Sen. Colton's open letter further divides Congress

By ALEX YAHANDA | March 12, 2015

I wish I could spend time with every member of Congress in order to determine whether he or she is as unyielding, petty and starkly divided along party lines as the House and Senate collectively appear. My gut instinct is no because it seems unlikely that the group of people we elect to govern would so often neglect rational conversation in order to openly denounce those with opposing viewpoints. But I may be wrong. Controversy sells, and ridiculous statements or proposals may help previously unknown lawmakers vault into the public eye. How else could you explain the snafu that has just arisen surrounding talks of nuclear disarmament between the United States and Iran?

A new wave of vitriol toward Congress may be coming after news broke of newly elected Senator Tom Cotton’s open letter to Iran, which outlines for all Iranians some aspects of how our government functions. Cotton, along with 46 other Republican senators, spent nearly an entire single-spaced page elaborating on the role of Congress and the president in negotiating international agreements. And, if the borderline-condescending diction was not enough, the letter includes a not-so-subtle jab at President Obama stating that while the president’s time in office expires in 2017, most of the senators associated with the letter “will remain in office well beyond then — perhaps decades.”

Stopping Iran from obtaining nuclear weapons used to be — indeed, may still be — one of the few issues with nearly total bipartisan support. Yet this letter may now lead to fragmentation largely along party lines and perhaps slow productive cooperation on this issue. Hard-line stances on how a deal should be forged between the U.S. and Iran could ensure that no practical resolution is reached until much later. Many members of the GOP, usually the more hawkish of the two parties, are currently against some positions that Obama has taken during these negotiations. This is to be expected and not inherently bad. What is unfortunate, however, is that they have attempted to stave off any progress just because they would have not use the same approach if any one of them were president. This is inherently bad. Regardless of whether one agrees with Obama, the president was elected to fulfill duties that include negotiating foreign policy. Cotton may feel that the deal toward which the U.S. and Iran are currently working will not hold up, but is seeking to sabotage the current talks the best way to handle the situation? Or, looking toward the future, will displaying Congress’s subversive and insolent tendencies to all Iranians do anything to help the United States in future talks with Iran, whether they are centered around nuclear weapons or not? It is hard to imagine that the answer to either of these questions supports the senator’s actions.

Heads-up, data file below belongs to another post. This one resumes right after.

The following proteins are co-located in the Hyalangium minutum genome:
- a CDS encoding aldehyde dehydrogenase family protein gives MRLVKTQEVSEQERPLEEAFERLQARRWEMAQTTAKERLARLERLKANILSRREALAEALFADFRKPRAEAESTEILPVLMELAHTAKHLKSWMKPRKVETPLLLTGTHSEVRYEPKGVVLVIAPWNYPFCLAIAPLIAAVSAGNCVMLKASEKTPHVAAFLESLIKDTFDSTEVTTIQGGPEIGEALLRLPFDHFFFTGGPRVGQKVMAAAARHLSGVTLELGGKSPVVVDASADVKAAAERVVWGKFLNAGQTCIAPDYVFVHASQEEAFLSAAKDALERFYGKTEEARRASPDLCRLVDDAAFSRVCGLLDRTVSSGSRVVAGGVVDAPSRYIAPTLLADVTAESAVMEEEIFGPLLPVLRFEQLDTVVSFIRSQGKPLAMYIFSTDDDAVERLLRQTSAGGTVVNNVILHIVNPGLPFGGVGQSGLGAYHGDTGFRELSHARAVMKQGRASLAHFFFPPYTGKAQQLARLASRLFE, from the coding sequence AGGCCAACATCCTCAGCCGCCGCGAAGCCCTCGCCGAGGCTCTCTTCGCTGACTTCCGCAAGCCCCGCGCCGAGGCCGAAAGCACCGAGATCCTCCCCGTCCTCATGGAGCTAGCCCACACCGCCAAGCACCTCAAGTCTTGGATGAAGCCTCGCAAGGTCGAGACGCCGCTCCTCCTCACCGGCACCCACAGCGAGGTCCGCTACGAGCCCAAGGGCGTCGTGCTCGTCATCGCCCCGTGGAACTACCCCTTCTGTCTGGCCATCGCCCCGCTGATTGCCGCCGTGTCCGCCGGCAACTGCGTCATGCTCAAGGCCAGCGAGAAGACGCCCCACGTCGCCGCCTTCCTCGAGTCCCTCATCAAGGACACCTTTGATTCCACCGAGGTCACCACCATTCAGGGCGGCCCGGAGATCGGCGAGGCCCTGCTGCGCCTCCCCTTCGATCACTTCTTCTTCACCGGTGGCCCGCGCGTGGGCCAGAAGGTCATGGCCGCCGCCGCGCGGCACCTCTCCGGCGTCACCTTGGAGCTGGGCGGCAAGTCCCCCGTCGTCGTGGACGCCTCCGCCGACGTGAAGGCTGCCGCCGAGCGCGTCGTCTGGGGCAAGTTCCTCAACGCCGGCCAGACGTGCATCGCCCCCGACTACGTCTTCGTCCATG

However, Cotton remains steadfast in his beliefs that the letter was in keeping with the spirit of Iranian nonproliferation. He states that he merely wants to make it clear that Congress has a role in international agreements, which itself is not a ridiculous request. There are other senators who share this same sentiment but who did not seek to directly undermine the president’s bargaining power. Congress has ample time to debate within its own walls what its role should be regarding a nuclear deal. It can then act once the president ascertains Iran’s willingness to work with American requests. This preemptive strike against current negotiations before anything definitive has been announced, especially when the talks are part of a multinational deal with members of the United Nations Security Council plus Germany, is more than just a way to keep Iran from becoming armed with a nuclear weapon; it is a partisan vendetta played out in the most disdainful fashion. Compounding this is the fact that the U.S. has been enemies with Iran for so long. Some may think that the current arms deal will be insufficient, but they should not be so flippant when Iran actually seems to be invested in these talks.

I don’t care which side of the political aisle supports this letter or for that matter, which side denounces it. Moreover, it is hard to argue about the legality or precedence surrounding the letter without a strong knowledge of legal theory or history — such debates are best left to the experts. Personally I found the letter to be moronic, though not because of any partisan views. Rather, this attempt by some congressmen to undermine the president’s power so publicly and seditiously is a direct affront to any sense of decorum that should be present among those who have (supposedly) dedicated themselves to governing as effectively as possible. However divided congressmen may feel on an issue, there should be a certain degree of level-headedness, patience and unity at least somewhat apparent. Politicians on either side may have to bite their tongues every now and again so that diplomatic business may be accomplished, despite how they personally feel. Individual and party opinions should be superseded by an overarching desire to not embarrass the U.S. on an international level.

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